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The information contained in these pages is not meant to be taken as an endorsement of any medical approach, procedure, or treatment of any kind. If you have symptoms, seek immediate professional medical attention. The topics here are presented solely as potential options to be discussed with your medical professional.
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Online book: Choices in Healing by Michael Lerner, M.D. a wonderful and inspiring book for any cancer survivor, no matter what stage of their journey.

If there are still conventional doctors who are not agreeable to or ignorant of the concept of completmentary/alternative medicine, the public doesn't seem to be hesitating to seek it out for themselves. Such things as supplements, dietary intervention, herbal or 'immune strengthening' approaches to fighting cancer are some of the avenues explored by patients themselves.

As reported in Scientific American, a study in the Journal of the American Medical Association indicated that Americans now visit alternative care providers nearly twice as often as traditional physicians, and the numbers are growing. People are spending more and more of their own money on visits to alternative practioners while sales of megavitamins have soared in the US to  reach $3.3 billion in 1997.

The Scientific American article asked it's readers in1999 why people are going outside traditional medical sources, and according to the flood of response, the answer seems to be that,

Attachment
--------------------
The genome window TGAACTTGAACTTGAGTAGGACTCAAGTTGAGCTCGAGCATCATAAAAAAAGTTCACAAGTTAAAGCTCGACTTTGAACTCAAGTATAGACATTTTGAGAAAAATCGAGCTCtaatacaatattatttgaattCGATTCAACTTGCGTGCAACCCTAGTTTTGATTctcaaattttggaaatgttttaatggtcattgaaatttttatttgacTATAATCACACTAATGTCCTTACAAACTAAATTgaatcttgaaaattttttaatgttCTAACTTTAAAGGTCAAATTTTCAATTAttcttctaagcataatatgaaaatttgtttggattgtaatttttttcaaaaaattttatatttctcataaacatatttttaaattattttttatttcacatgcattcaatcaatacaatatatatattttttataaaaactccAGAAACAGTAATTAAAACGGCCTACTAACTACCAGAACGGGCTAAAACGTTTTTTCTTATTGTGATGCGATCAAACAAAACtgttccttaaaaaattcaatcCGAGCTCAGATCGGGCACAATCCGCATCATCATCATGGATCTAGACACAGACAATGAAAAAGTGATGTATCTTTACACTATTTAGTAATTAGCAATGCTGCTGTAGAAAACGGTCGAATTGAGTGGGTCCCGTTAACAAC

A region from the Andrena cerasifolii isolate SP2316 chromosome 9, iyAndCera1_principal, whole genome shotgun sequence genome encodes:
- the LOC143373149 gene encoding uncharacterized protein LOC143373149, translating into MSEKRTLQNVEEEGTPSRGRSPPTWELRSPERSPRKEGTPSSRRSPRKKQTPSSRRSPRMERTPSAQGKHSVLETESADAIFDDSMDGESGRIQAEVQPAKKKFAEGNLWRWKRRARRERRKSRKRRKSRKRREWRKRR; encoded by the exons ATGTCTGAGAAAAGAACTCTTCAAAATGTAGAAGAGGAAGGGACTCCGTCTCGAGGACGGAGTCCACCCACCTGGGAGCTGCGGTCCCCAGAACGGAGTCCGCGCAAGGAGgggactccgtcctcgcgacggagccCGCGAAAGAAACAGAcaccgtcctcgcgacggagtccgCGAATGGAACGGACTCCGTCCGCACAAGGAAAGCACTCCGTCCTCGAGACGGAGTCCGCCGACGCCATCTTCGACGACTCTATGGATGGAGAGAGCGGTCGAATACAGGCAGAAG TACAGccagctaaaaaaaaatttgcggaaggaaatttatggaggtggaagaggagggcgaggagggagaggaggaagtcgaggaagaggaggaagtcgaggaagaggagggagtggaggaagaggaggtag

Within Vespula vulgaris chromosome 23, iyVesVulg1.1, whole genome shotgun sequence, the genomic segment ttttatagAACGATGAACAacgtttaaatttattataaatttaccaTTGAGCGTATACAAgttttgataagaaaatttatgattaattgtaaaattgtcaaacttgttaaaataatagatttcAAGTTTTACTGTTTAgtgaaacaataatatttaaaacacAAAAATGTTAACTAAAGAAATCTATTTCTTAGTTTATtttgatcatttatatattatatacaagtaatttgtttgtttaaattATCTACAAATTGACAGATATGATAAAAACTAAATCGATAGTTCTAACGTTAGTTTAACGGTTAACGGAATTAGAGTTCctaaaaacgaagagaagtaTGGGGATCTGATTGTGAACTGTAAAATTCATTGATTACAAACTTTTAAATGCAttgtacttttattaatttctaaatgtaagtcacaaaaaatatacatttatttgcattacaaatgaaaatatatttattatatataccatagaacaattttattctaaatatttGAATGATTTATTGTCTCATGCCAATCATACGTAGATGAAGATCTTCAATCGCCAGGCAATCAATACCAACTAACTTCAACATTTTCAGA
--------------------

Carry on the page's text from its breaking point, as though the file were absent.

"People are alienated from an increasingly impersonal health care system. Traditional medicine is seen as expensive, impersonal and, in the end, not all that effective at promoting health, but rather at treating illness. On the other hand, alternative therapists are viewed as attentive, responsive and willing to give the patient a role in the treatment and its outcome. The common thread is that we are seeking long-term health, not quick-fix cures; prevention, not pills; and, most of all, care. And we are willing to chance the outcome and pay the cost from our own pockets..."

Resources

CAM - Complementary and Alternative Medicine, on PubMed
http://nccam.nih.gov/health/whatiscam
Broadly defined as health care practices that fall outside the bounds of conventional medicine, CAM comprises a huge array of practices, including acupuncture, herbal remedies, chiropractic, hypnosis, and many others. CAM on PubMed allows you to easily find journal citations related to complementary and alternative medicine (CAM). The National Library of Medicine (NLM) and National Center for Complementary and Alternative Medicine (NCCAM) have partnered to create and launch a database of 220 000 references: CAM on PubMed affords Internet access to abstracts of the CAM articles, which are culled from 4500 journals and date back to 1966. When you click on the 'CAM on PubMed' logo, your literature search will automatically be limited to the CAM subset of PubMed. The service is free.

National Center for Complementary and Alternative Medicine http://nccam.nih.gov